Go to the Globe and Mail homepage

Jump to main navigationJump to main content

Traffic is backed up along Queen Street, which was shut down for Nuit Blanche in Toronto, September 29, 2012. (Michelle Siu For The Globe and Mail)
Traffic is backed up along Queen Street, which was shut down for Nuit Blanche in Toronto, September 29, 2012. (Michelle Siu For The Globe and Mail)

No need to mess with success on Queen West Add to ...

A decade ago, the strip of Queen Street West that runs through Parkdale was one of the seediest in the downtown. Today, it is one of the trendiest, with new coffee shops, galleries, restaurants and boutiques popping up left and right, drawing people from all over town to enjoy the bohemian buzz. Could this be a bad thing?

More Related to this Story

City hall seems to think so. This week, the Toronto and East York Community Council recommended introducing a new rule that no more than 25 per cent of existing properties in four sections of Queen from Dufferin to Roncesvalles could be occupied by restaurants and other eating-and-drinking establishments.

Since 2008, says a city report, 34 new restaurants have opened on the strip, and many are operating late into the evening as lounges or bars.

Some residents complain about (horrors) crowding on the sidewalks as people line up to get into their favourite haunts. Others don’t like the congestion on the street from cabs and cars dropping off visitors to the neighbourhood. Still others say noisy revellers are disrupting their sleep.

Gord Perks, the local city councillor, says he is worried that Parkdale will become a “monoculture” of entertainment joints, crowding out the corner stores and hardware stores that local people, many of them poor, depend on in their daily lives.

“The notion of having to drive to get a light bulb is offensive to me,” said Adam Vaughan, who represents a nearby ward and wants to borrow the bar-cap notion to protect Kensington Market.

He told me that the new bars and restaurants are like an “invasive species” in a garden, which must be weeded to maintain its diversity. “You can’t allow unleashed market forces to transform streets.”

But market forces seem to be doing wonders for Parkdale. Long-time resident Sheila Lippiatt said the community tried all sorts of things to spruce up the street, from better lighting to historic street signs. Nothing happened until new business started coming in.

“Now you want to alter the progress of Queen Street,” she told the community council, speaking against the 25-per-cent cap. “It is the best that it has ever been since I’ve been here.”

The fear that you won’t be able to buy a light bulb or quart of milk in a gentrifying Parkdale seems overblown.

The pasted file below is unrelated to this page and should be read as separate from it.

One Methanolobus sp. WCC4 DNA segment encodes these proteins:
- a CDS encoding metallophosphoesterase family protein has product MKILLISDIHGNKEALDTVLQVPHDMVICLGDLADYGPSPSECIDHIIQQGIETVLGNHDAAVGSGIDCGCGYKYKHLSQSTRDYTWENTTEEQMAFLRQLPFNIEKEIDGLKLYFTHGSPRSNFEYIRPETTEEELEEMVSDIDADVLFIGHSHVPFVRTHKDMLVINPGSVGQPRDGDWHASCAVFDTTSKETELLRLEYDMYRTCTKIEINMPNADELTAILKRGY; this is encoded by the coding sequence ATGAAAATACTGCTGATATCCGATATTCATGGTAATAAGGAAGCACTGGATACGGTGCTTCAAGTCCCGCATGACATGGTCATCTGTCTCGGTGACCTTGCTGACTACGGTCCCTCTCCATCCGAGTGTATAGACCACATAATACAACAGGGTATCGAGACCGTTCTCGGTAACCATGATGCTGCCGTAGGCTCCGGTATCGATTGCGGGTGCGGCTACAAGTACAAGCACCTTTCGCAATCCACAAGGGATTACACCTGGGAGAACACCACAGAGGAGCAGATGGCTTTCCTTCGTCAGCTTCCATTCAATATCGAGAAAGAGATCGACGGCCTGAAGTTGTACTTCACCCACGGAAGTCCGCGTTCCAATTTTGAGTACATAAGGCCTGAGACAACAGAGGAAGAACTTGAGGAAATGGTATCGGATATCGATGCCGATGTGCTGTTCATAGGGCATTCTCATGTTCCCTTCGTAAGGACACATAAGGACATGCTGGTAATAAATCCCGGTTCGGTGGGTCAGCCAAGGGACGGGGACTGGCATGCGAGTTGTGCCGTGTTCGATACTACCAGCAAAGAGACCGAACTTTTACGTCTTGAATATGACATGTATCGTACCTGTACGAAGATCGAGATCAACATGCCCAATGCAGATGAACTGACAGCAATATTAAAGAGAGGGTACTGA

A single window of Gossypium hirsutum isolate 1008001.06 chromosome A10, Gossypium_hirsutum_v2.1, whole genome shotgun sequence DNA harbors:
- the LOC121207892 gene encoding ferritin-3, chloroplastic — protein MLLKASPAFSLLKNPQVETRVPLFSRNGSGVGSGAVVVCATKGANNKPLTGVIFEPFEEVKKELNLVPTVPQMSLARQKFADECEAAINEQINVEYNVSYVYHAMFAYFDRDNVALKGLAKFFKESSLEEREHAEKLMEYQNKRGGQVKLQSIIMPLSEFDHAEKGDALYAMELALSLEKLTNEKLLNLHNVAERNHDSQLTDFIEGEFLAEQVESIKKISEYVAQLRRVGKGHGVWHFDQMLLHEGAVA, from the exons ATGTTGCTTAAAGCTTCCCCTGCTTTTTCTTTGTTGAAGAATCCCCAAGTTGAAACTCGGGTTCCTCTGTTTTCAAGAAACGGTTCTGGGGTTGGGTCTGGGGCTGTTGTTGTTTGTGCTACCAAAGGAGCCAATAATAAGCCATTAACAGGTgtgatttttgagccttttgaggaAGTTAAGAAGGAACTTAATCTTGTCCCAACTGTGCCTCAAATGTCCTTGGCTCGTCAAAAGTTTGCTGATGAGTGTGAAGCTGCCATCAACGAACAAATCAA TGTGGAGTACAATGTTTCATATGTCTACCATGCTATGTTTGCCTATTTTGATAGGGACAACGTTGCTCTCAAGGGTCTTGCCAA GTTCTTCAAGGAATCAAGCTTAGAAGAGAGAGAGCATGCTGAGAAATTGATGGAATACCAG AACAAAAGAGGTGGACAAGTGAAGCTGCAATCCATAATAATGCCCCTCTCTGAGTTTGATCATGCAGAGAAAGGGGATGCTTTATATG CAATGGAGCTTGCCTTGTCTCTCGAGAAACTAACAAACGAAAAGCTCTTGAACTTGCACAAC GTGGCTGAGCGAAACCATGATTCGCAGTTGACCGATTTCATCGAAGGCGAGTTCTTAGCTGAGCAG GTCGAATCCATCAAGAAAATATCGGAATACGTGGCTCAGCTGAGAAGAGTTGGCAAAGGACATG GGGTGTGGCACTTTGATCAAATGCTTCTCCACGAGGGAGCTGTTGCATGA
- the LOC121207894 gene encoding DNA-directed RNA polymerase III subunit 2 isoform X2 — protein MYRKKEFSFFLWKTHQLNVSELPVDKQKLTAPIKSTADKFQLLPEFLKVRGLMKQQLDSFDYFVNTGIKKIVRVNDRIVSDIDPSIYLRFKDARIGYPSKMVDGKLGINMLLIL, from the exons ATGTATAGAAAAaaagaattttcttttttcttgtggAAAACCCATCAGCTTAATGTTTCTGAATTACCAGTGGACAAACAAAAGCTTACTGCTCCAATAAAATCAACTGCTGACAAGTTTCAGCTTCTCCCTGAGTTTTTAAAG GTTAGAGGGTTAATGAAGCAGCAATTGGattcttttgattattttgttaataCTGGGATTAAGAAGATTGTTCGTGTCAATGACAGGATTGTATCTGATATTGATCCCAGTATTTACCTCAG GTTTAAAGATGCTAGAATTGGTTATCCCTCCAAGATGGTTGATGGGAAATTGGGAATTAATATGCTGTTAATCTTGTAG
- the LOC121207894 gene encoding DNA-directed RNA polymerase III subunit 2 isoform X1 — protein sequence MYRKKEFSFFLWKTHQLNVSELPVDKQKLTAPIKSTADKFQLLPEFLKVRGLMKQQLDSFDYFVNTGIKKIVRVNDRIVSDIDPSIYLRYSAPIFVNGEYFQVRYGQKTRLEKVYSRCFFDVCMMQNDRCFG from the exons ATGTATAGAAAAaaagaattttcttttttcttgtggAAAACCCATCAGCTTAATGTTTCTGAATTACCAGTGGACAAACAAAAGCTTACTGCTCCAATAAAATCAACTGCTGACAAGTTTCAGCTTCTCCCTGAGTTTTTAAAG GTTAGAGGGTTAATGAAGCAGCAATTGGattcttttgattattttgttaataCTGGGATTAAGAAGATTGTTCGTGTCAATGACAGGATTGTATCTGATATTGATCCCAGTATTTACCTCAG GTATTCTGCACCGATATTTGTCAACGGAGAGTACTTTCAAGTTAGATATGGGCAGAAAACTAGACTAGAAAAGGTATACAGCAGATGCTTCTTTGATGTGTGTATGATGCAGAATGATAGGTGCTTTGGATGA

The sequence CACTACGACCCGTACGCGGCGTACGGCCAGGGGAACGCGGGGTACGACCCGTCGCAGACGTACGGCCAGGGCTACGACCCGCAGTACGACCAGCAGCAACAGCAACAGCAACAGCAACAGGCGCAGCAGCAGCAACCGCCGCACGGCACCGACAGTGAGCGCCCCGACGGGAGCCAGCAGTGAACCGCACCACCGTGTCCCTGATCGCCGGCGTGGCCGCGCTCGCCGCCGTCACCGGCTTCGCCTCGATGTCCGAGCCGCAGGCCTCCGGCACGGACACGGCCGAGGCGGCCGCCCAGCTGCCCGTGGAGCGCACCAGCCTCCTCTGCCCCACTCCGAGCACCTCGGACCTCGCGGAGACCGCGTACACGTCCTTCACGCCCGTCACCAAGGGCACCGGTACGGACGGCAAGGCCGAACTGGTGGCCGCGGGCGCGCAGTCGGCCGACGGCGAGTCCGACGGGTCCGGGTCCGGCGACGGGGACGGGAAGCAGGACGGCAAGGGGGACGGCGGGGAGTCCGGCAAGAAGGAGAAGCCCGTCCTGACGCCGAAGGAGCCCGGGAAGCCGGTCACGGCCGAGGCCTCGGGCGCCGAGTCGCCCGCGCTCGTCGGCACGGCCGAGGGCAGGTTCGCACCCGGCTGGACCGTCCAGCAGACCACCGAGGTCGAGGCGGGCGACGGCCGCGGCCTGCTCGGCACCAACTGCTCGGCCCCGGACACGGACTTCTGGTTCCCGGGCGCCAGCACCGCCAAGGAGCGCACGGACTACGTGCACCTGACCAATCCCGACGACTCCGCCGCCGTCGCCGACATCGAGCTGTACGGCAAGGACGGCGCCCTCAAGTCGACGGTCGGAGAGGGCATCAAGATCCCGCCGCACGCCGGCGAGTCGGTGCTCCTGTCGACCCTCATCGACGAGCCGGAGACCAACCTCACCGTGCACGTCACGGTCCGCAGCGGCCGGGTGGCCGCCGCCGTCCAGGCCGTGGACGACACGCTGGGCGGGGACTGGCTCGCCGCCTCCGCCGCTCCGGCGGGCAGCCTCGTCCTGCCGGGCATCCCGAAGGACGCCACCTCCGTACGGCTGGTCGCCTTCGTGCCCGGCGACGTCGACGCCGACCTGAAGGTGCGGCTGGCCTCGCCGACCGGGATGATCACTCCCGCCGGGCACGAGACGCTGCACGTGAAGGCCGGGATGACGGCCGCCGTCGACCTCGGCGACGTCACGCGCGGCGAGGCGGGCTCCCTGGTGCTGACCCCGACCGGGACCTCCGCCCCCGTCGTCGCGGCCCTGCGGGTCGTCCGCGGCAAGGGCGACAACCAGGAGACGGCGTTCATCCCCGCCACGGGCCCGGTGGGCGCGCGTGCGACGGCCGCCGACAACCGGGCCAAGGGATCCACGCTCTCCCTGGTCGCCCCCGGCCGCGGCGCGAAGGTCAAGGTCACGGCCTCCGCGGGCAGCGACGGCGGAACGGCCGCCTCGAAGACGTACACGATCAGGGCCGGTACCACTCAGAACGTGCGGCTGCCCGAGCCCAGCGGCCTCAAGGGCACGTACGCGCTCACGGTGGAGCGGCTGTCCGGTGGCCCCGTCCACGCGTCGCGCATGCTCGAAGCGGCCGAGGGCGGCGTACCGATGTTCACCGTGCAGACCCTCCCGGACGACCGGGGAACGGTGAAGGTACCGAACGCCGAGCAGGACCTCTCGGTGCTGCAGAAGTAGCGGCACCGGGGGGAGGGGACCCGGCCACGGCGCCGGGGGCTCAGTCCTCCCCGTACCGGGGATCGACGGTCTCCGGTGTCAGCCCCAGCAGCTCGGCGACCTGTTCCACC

In the few blocks of Queen west of Dufferin, I count a falafel joint, a roti shop, a hardware store, a Dollarama, an independent pharmacy, a Vietnamese storefront doctor, a public library and at least two convenience stores, one of them selling flowers and produce.

If the fear is about rowdy partying, there are better ways to control it – more policing, stepped up enforcement of noise bylaws – than keeping out new business.

Capping restaurant development could have perverse side effects. For one: existing proprietors, protected from new competition, would get a windfall. For another: if one business moves out and a restaurant or lounge can’t take its place, the storefront might stand vacant – or be occupied by some other lightbulb-free establishment like a designer-clothing place or upscale hair salon.

Even city staff admit that there will be “administrative and operational challenges” involved in monitoring how many restaurants open in four separate quadrants of Queen.

They say it might require a new “data management process” between two agencies: City Planning and Toronto Building. That sounds like shorthand for a bureaucratic nightmare.

The whole idea of legislating something as fluid as the changing retail complexion of a street is wrong. Cities evolve. Parkdale was once a prosperous commuter suburb, with grand homes on shady avenues.

It became a working-class quarter, then a magnet for struggling new immigrants. Now it is changing again, with young couples moving in and real estate values rising.

Most of the recent changes are for the better. What has emerged in Parkdale is a vibrant, very-Toronto mix – hipsters and Tibetan immigrants, parents pushing strollers and young professionals heading off to work, the working class and the middle class; all mingling on a newly vibrant, rapidly changing Queen Street West. That can’t be a bad thing.

Follow on Twitter: @marcusbgee

In the know

Most popular video »

Highlights

More from The Globe and Mail

Most Popular Stories